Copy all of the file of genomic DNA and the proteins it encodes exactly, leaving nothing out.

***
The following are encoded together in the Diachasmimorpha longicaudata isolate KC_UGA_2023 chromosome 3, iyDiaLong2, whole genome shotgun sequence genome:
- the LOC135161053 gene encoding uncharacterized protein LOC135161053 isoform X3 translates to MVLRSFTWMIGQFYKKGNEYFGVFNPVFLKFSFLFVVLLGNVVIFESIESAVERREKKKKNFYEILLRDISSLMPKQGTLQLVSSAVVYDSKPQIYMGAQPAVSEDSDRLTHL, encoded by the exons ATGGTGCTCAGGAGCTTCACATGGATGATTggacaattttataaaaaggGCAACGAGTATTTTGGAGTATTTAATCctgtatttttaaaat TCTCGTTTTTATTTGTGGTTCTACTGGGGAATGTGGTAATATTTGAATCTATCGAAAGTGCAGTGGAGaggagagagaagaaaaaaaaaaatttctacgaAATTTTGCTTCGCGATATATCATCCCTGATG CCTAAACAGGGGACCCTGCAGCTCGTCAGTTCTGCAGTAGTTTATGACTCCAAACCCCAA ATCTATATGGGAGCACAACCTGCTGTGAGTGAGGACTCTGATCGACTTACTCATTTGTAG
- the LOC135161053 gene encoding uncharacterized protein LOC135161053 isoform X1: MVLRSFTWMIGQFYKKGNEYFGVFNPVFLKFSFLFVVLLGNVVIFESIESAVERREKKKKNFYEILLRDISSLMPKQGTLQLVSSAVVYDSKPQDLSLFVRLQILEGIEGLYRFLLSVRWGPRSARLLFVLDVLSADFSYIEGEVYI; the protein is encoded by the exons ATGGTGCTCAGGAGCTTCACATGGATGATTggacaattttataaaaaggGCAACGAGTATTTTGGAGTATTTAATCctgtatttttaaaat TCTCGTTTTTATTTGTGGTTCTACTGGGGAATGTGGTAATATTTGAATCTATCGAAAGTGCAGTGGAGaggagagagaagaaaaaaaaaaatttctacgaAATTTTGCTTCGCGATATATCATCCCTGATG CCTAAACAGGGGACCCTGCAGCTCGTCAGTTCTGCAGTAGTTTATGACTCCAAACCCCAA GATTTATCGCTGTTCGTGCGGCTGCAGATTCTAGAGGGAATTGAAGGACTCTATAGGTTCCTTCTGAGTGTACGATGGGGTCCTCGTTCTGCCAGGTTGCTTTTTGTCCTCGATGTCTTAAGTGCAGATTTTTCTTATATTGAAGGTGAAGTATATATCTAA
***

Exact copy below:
The following are encoded together in the Diachasmimorpha longicaudata isolate KC_UGA_2023 chromosome 3, iyDiaLong2, whole genome shotgun sequence genome:
- the LOC135161053 gene encoding uncharacterized protein LOC135161053 isoform X3 translates to MVLRSFTWMIGQFYKKGNEYFGVFNPVFLKFSFLFVVLLGNVVIFESIESAVERREKKKKNFYEILLRDISSLMPKQGTLQLVSSAVVYDSKPQIYMGAQPAVSEDSDRLTHL, encoded by the exons ATGGTGCTCAGGAGCTTCACATGGATGATTggacaattttataaaaaggGCAACGAGTATTTTGGAGTATTTAATCctgtatttttaaaat TCTCGTTTTTATTTGTGGTTCTACTGGGGAATGTGGTAATATTTGAATCTATCGAAAGTGCAGTGGAGaggagagagaagaaaaaaaaaaatttctacgaAATTTTGCTTCGCGATATATCATCCCTGATG CCTAAACAGGGGACCCTGCAGCTCGTCAGTTCTGCAGTAGTTTATGACTCCAAACCCCAA ATCTATATGGGAGCACAACCTGCTGTGAGTGAGGACTCTGATCGACTTACTCATTTGTAG
- the LOC135161053 gene encoding uncharacterized protein LOC135161053 isoform X1: MVLRSFTWMIGQFYKKGNEYFGVFNPVFLKFSFLFVVLLGNVVIFESIESAVERREKKKKNFYEILLRDISSLMPKQGTLQLVSSAVVYDSKPQDLSLFVRLQILEGIEGLYRFLLSVRWGPRSARLLFVLDVLSADFSYIEGEVYI; the protein is encoded by the exons ATGGTGCTCAGGAGCTTCACATGGATGATTggacaattttataaaaaggGCAACGAGTATTTTGGAGTATTTAATCctgtatttttaaaat TCTCGTTTTTATTTGTGGTTCTACTGGGGAATGTGGTAATATTTGAATCTATCGAAAGTGCAGTGGAGaggagagagaagaaaaaaaaaaatttctacgaAATTTTGCTTCGCGATATATCATCCCTGATG CCTAAACAGGGGACCCTGCAGCTCGTCAGTTCTGCAGTAGTTTATGACTCCAAACCCCAA GATTTATCGCTGTTCGTGCGGCTGCAGATTCTAGAGGGAATTGAAGGACTCTATAGGTTCCTTCTGAGTGTACGATGGGGTCCTCGTTCTGCCAGGTTGCTTTTTGTCCTCGATGTCTTAAGTGCAGATTTTTCTTATATTGAAGGTGAAGTATATATCTAA